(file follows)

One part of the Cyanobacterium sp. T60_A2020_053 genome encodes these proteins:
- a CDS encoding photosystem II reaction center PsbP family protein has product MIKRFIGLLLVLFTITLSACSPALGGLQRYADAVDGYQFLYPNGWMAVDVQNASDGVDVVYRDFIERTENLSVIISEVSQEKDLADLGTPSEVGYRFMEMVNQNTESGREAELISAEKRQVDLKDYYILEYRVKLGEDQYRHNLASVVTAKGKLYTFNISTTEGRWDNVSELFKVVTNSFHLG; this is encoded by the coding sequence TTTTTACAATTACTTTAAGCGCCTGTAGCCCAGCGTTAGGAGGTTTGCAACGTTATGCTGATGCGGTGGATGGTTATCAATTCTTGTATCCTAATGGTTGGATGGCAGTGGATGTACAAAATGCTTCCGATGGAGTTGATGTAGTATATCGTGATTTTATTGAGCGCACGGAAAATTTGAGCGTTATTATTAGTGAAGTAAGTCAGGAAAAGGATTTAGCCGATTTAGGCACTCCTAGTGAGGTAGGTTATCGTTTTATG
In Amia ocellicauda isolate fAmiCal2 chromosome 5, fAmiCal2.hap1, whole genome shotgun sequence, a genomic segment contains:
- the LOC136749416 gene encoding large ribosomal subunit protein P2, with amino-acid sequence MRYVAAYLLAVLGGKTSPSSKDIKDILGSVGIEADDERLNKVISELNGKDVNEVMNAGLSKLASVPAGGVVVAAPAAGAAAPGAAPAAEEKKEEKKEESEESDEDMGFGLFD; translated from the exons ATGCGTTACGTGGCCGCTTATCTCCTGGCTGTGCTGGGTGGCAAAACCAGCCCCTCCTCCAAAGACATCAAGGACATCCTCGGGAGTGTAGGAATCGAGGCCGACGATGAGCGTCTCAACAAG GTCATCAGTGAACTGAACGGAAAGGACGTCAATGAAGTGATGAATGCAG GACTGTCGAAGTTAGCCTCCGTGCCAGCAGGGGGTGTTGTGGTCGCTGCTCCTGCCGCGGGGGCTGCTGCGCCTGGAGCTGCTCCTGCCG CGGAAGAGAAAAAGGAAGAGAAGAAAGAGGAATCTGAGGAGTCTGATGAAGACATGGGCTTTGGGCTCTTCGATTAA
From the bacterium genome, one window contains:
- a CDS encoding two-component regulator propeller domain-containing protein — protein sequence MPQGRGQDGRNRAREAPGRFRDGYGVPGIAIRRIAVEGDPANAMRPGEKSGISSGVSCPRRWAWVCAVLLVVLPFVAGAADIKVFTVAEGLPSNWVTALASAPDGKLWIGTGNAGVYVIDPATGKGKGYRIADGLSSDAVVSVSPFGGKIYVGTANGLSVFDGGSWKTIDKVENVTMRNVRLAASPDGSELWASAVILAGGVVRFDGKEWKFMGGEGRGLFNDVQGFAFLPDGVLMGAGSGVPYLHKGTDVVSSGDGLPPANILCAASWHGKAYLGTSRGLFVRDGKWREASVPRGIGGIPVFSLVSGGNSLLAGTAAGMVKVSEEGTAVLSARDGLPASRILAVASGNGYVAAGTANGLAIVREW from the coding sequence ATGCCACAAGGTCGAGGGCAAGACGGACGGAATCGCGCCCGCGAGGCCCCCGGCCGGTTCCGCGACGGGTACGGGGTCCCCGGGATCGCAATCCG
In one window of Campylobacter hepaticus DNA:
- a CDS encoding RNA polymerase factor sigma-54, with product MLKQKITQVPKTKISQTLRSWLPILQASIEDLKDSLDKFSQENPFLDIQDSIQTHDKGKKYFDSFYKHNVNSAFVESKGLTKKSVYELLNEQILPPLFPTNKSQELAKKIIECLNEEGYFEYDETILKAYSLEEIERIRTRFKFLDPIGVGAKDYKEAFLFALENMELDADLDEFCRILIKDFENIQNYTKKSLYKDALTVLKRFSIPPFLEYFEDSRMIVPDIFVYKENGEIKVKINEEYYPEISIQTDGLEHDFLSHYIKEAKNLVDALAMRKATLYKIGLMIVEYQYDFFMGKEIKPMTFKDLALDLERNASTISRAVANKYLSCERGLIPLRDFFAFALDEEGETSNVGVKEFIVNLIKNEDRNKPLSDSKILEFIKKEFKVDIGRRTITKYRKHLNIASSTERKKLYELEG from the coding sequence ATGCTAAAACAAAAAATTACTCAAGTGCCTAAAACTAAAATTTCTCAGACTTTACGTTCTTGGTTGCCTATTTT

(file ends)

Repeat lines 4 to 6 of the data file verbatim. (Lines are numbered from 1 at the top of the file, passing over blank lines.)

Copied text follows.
- the LOC136749416 gene encoding large ribosomal subunit protein P2, with amino-acid sequence MRYVAAYLLAVLGGKTSPSSKDIKDILGSVGIEADDERLNKVISELNGKDVNEVMNAGLSKLASVPAGGVVVAAPAAGAAAPGAAPAAEEKKEEKKEESEESDEDMGFGLFD; translated from the exons ATGCGTTACGTGGCCGCTTATCTCCTGGCTGTGCTGGGTGGCAAAACCAGCCCCTCCTCCAAAGACATCAAGGACATCCTCGGGAGTGTAGGAATCGAGGCCGACGATGAGCGTCTCAACAAG GTCATCAGTGAACTGAACGGAAAGGACGTCAATGAAGTGATGAATGCAG GACTGTCGAAGTTAGCCTCCGTGCCAGCAGGGGGTGTTGTGGTCGCTGCTCCTGCCGCGGGGGCTGCTGCGCCTGGAGCTGCTCCTGCCG CGGAAGAGAAAAAGGAAGAGAAGAAAGAGGAATCTGAGGAGTCTGATGAAGACATGGGCTTTGGGCTCTTCGATTAA
From the bacterium genome, one window contains:
- a CDS encoding two-component regulator propeller domain-containing protein — protein sequence MPQGRGQDGRNRAREAPGRFRDGYGVPGIAIRRIAVEGDPANAMRPGEKSGISSGVSCPRRWAWVCAVLLVVLPFVAGAADIKVFTVAEGLPSNWVTALASAPDGKLWIGTGNAGVYVIDPATGKGKGYRIADGLSSDAVVSVSPFGGKIYVGTANGLSVFDGGSWKTIDKVENVTMRNVRLAASPDGSELWASAVILAGGVVRFDGKEWKFMGGEGRGLFNDVQGFAFLPDGVLMGAGSGVPYLHKGTDVVSSGDGLPPANILCAASWHGKAYLGTSRGLFVRDGKWREASVPRGIGGIPVFSLVSGGNSLLAGTAAGMVKVSEEGTAVLSARDGLPASRILAVASGNGYVAAGTANGLAIVREW from the coding sequence ATGCCACAAGGTCGAGGGCAAGACGGACGGAATCGCGCCCGCGAGGCCCCCGGCCGGTTCCGCGACGGGTACGGGGTCCCCGGGATCGCAATCCG